When you strip away all the peripheral stuff, health care reform comes down to choosing what our priorities are. Would we put a higher priority on good accessability and great quality in health care or do we prefer a system that features universal coverage and price controls. We know that President Obama chose the high quality option:

Dr. Orrin Devinsky, a neurologist and researcher at the New York University Langone Medical Center, said that elites often propose health care solutions that limit options for the general public, secure in the knowledge that if they or their loves ones get sick, they will be able to afford the best care available, even if it’s not provided by insurance.

Devinsky asked the president pointedly if he would be willing to promise that he wouldn’t seek such extraordinary help for his wife or daughters if they became sick and the public plan he’s proposing limited the tests or treatment they can get.

The president refused to make such a pledge, though he allowed that if “it’s my family member, if it’s my wife, if it’s my children, if it’s my grandmother, I always want them to get the very best care.

President Obama has said that it’s important to have a public option to “keep insurance companies honest.” Greg Makiw skewers that argument in this NYTimes op-ed:

Even if one accepts the president’s broader goals of wider access to health care and cost containment, his economic logic regarding the public option is hard to follow. Consumer choice and honest competition are indeed the foundation of a successful market system, but they are usually achieved without a public provider. We don’t need government-run grocery stores or government-run gas stations to ensure that Americans can buy food and fuel at reasonable prices.

Simply brilliant point.

I’m convinced that President Obama isn’t interested in true competition but rather that he’s just playing word games with the American people. I’m betting that President Obama knows that the words government-run are toxic. I’m further betting that he knows that if he sounds disinterested in market-based solutions, that this type of legislation doesn’t have a chance of getting enacted.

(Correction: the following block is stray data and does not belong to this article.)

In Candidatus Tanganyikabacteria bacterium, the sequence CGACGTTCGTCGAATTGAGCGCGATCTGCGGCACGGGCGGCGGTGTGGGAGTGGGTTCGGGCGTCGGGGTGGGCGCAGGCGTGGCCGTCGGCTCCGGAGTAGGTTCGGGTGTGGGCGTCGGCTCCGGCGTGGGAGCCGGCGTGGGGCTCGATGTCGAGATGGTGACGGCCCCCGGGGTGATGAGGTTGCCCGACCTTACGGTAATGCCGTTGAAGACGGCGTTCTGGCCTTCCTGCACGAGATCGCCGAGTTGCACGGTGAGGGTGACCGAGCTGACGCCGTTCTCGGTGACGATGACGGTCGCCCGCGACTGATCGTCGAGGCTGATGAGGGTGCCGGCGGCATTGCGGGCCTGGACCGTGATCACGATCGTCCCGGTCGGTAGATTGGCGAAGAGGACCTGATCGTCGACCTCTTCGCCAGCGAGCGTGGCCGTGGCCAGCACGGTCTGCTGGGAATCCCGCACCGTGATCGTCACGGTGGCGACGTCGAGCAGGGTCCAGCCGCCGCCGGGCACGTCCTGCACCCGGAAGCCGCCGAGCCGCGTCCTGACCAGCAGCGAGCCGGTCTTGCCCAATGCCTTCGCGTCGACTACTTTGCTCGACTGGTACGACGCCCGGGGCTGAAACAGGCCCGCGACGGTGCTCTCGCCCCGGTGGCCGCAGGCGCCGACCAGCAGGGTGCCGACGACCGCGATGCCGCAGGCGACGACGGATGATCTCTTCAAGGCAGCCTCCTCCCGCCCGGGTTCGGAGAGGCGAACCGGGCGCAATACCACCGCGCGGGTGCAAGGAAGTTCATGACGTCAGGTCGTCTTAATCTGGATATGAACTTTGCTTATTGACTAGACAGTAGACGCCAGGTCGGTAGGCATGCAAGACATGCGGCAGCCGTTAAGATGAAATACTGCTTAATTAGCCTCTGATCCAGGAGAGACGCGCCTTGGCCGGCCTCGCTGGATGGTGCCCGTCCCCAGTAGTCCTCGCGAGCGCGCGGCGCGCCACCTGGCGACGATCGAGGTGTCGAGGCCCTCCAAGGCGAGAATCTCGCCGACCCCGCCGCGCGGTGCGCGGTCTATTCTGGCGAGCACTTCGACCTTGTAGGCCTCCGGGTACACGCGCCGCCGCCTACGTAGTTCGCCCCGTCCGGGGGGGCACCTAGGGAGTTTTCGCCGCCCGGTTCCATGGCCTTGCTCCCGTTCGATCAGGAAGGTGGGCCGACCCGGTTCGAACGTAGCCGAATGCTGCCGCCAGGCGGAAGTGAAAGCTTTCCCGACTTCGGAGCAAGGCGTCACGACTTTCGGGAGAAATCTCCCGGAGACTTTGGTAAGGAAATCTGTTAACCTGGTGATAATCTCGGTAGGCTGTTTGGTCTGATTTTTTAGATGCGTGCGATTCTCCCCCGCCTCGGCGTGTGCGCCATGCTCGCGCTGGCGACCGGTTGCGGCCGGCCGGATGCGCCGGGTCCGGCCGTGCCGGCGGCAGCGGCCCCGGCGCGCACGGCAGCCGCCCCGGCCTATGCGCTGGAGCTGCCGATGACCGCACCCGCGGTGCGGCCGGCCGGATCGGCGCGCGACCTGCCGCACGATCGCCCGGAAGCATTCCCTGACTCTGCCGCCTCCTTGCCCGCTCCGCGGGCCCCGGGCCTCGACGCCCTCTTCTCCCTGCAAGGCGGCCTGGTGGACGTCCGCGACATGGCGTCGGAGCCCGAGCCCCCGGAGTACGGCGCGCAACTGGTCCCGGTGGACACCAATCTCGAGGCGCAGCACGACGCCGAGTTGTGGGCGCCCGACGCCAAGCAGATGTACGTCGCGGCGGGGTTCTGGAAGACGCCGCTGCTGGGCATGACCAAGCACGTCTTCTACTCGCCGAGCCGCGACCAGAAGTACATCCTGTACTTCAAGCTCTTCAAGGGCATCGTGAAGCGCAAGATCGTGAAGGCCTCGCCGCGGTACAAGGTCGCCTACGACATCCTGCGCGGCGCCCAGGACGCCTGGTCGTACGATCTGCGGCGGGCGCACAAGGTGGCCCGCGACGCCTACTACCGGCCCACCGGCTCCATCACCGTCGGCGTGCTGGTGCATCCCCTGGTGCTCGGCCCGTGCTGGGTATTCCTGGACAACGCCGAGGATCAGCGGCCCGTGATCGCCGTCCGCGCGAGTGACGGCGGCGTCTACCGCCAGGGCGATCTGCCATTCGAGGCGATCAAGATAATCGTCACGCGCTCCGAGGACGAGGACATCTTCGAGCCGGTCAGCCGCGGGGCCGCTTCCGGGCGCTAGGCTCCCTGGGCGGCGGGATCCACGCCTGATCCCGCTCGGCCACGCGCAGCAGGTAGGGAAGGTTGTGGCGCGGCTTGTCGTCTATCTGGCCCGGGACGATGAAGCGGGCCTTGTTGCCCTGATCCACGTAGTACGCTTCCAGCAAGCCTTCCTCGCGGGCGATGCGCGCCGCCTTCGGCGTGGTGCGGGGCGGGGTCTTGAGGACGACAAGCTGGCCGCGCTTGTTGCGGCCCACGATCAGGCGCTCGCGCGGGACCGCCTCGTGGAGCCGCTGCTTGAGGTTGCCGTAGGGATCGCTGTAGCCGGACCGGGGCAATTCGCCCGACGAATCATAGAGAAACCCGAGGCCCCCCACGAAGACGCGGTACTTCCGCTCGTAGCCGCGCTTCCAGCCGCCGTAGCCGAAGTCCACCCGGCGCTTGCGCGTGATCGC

Here’s what happens when people opt for the universal coverage model:

A critically-ill premature-born baby from Hamilton is all alone in a Buffalo, N.Y., hospital after she was turned away for treatment at local facility and transferred across the border without her parents, who don’t have passports.

Ava Stinson was born Thursday at St. Joseph’s Hospital, 14 weeks premature. A provincewide search for an open neonatal intensive care unit bed came up empty, leaving no choice but to send the two pound, four ounce baby to Buffalo.

Her parents Natalie Paquette and Richard Stinson couldn’t follow their child because as of June 1, a passport is required to cross the border into the United States.
They’re having to approve medical procedures over the phone and are terrified something will happen to their baby before they get there.

The Canadian blogger who wrote about this made this statement:

I won’t get into the relative merits of the American and Canadian health-care systems here. Suffice it to say that there obviously need to be more neo-natal intensive care unit beds up here. Thankfully, and this doesn’t mean that the American system is better (after all, at least the couple and their baby are guaranteed care up here, thanks to our public system, even if it’s not perfect), there was an opening south of the border.

The fact that the government “guarantees” health care to everyone certainly didn’t mean that they’d guarantee that they had the capacity to deal with all possibilities. It isn’t uncommon for babies to be born 1-2 months premature. The Canadian government’s single-payer system didn’t do this couple a bit of good.

That’s because their system is built on the premise that health care costs are kept low artificially because they set a “global budget”, which includes a pricing table. This pricing table isn’t about whether it covers the cost of an MRI or EEG or other procedure. It’s simply a figure that the government pays.

Whichever way you slice it, that’s government-mandated price controls. Everytime that I’ve seen them used, price controls didn’t just fail, they failed in such a way that they turned bad situations into terrible situations. If they’re the cure, I’d rather deal with the disease.

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Cross-posted at California Conservative

3 Responses to “Quality & Accessability vs. Affordability & Accessability?”

  • J. Ewing says:

    The biggest problem with this whole health care discussion is that we keep talking about what “WE” as in the whole people of the US, should be doing with the one-size-fits-all government solution, when what we should be talking about is what “WE” as in 300 million individuals, are willing to pay for what quality and quantity of OUR individual health care. You know, kind of like a free market.

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